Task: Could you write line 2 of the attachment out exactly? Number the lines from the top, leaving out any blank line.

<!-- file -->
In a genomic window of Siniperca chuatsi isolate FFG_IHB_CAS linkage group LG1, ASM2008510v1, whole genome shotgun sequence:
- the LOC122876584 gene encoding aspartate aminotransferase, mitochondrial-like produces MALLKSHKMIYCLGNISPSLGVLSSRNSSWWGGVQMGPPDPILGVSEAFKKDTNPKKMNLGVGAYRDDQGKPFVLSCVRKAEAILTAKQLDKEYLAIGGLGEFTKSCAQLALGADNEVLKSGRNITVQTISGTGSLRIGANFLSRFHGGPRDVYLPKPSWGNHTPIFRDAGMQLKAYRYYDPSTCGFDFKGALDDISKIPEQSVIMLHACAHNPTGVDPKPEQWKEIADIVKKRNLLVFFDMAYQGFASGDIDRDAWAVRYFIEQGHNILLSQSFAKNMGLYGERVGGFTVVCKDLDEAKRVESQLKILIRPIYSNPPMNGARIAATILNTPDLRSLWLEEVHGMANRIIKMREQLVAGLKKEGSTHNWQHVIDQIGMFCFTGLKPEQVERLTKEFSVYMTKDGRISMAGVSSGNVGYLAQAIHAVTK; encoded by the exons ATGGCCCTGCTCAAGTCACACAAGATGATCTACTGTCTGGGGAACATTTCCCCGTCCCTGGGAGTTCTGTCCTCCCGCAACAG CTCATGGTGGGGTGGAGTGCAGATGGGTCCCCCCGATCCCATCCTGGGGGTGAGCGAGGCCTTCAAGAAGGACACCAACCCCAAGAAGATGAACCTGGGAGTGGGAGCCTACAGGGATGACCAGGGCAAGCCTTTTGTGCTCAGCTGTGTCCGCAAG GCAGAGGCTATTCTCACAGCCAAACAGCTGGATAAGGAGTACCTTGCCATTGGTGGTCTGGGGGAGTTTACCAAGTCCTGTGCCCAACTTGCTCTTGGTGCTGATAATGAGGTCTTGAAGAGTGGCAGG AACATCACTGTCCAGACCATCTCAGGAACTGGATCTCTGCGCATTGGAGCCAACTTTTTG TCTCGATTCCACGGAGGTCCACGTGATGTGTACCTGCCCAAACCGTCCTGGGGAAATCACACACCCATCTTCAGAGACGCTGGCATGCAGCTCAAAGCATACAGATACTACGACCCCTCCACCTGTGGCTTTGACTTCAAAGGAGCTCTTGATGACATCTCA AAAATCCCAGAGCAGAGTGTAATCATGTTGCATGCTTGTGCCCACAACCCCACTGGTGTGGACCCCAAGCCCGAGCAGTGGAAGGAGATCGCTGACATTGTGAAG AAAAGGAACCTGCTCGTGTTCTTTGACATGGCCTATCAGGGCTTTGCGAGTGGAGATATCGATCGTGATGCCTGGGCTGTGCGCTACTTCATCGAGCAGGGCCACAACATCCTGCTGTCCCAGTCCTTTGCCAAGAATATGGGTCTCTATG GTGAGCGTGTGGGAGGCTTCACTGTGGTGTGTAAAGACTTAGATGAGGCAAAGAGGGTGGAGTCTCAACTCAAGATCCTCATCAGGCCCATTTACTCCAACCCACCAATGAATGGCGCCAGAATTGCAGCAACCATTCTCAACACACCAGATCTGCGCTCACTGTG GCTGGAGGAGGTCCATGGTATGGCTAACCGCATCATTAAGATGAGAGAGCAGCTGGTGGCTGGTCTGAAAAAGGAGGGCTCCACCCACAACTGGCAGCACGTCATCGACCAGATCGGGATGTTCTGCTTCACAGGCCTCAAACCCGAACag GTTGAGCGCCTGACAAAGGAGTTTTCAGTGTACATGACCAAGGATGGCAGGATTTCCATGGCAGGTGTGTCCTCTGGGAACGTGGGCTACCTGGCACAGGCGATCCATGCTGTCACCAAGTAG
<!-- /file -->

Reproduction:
- the LOC122876584 gene encoding aspartate aminotransferase, mitochondrial-like produces MALLKSHKMIYCLGNISPSLGVLSSRNSSWWGGVQMGPPDPILGVSEAFKKDTNPKKMNLGVGAYRDDQGKPFVLSCVRKAEAILTAKQLDKEYLAIGGLGEFTKSCAQLALGADNEVLKSGRNITVQTISGTGSLRIGANFLSRFHGGPRDVYLPKPSWGNHTPIFRDAGMQLKAYRYYDPSTCGFDFKGALDDISKIPEQSVIMLHACAHNPTGVDPKPEQWKEIADIVKKRNLLVFFDMAYQGFASGDIDRDAWAVRYFIEQGHNILLSQSFAKNMGLYGERVGGFTVVCKDLDEAKRVESQLKILIRPIYSNPPMNGARIAATILNTPDLRSLWLEEVHGMANRIIKMREQLVAGLKKEGSTHNWQHVIDQIGMFCFTGLKPEQVERLTKEFSVYMTKDGRISMAGVSSGNVGYLAQAIHAVTK; encoded by the exons ATGGCCCTGCTCAAGTCACACAAGATGATCTACTGTCTGGGGAACATTTCCCCGTCCCTGGGAGTTCTGTCCTCCCGCAACAG CTCATGGTGGGGTGGAGTGCAGATGGGTCCCCCCGATCCCATCCTGGGGGTGAGCGAGGCCTTCAAGAAGGACACCAACCCCAAGAAGATGAACCTGGGAGTGGGAGCCTACAGGGATGACCAGGGCAAGCCTTTTGTGCTCAGCTGTGTCCGCAAG GCAGAGGCTATTCTCACAGCCAAACAGCTGGATAAGGAGTACCTTGCCATTGGTGGTCTGGGGGAGTTTACCAAGTCCTGTGCCCAACTTGCTCTTGGTGCTGATAATGAGGTCTTGAAGAGTGGCAGG AACATCACTGTCCAGACCATCTCAGGAACTGGATCTCTGCGCATTGGAGCCAACTTTTTG TCTCGATTCCACGGAGGTCCACGTGATGTGTACCTGCCCAAACCGTCCTGGGGAAATCACACACCCATCTTCAGAGACGCTGGCATGCAGCTCAAAGCATACAGATACTACGACCCCTCCACCTGTGGCTTTGACTTCAAAGGAGCTCTTGATGACATCTCA AAAATCCCAGAGCAGAGTGTAATCATGTTGCATGCTTGTGCCCACAACCCCACTGGTGTGGACCCCAAGCCCGAGCAGTGGAAGGAGATCGCTGACATTGTGAAG AAAAGGAACCTGCTCGTGTTCTTTGACATGGCCTATCAGGGCTTTGCGAGTGGAGATATCGATCGTGATGCCTGGGCTGTGCGCTACTTCATCGAGCAGGGCCACAACATCCTGCTGTCCCAGTCCTTTGCCAAGAATATGGGTCTCTATG GTGAGCGTGTGGGAGGCTTCACTGTGGTGTGTAAAGACTTAGATGAGGCAAAGAGGGTGGAGTCTCAACTCAAGATCCTCATCAGGCCCATTTACTCCAACCCACCAATGAATGGCGCCAGAATTGCAGCAACCATTCTCAACACACCAGATCTGCGCTCACTGTG GCTGGAGGAGGTCCATGGTATGGCTAACCGCATCATTAAGATGAGAGAGCAGCTGGTGGCTGGTCTGAAAAAGGAGGGCTCCACCCACAACTGGCAGCACGTCATCGACCAGATCGGGATGTTCTGCTTCACAGGCCTCAAACCCGAACag GTTGAGCGCCTGACAAAGGAGTTTTCAGTGTACATGACCAAGGATGGCAGGATTTCCATGGCAGGTGTGTCCTCTGGGAACGTGGGCTACCTGGCACAGGCGATCCATGCTGTCACCAAGTAG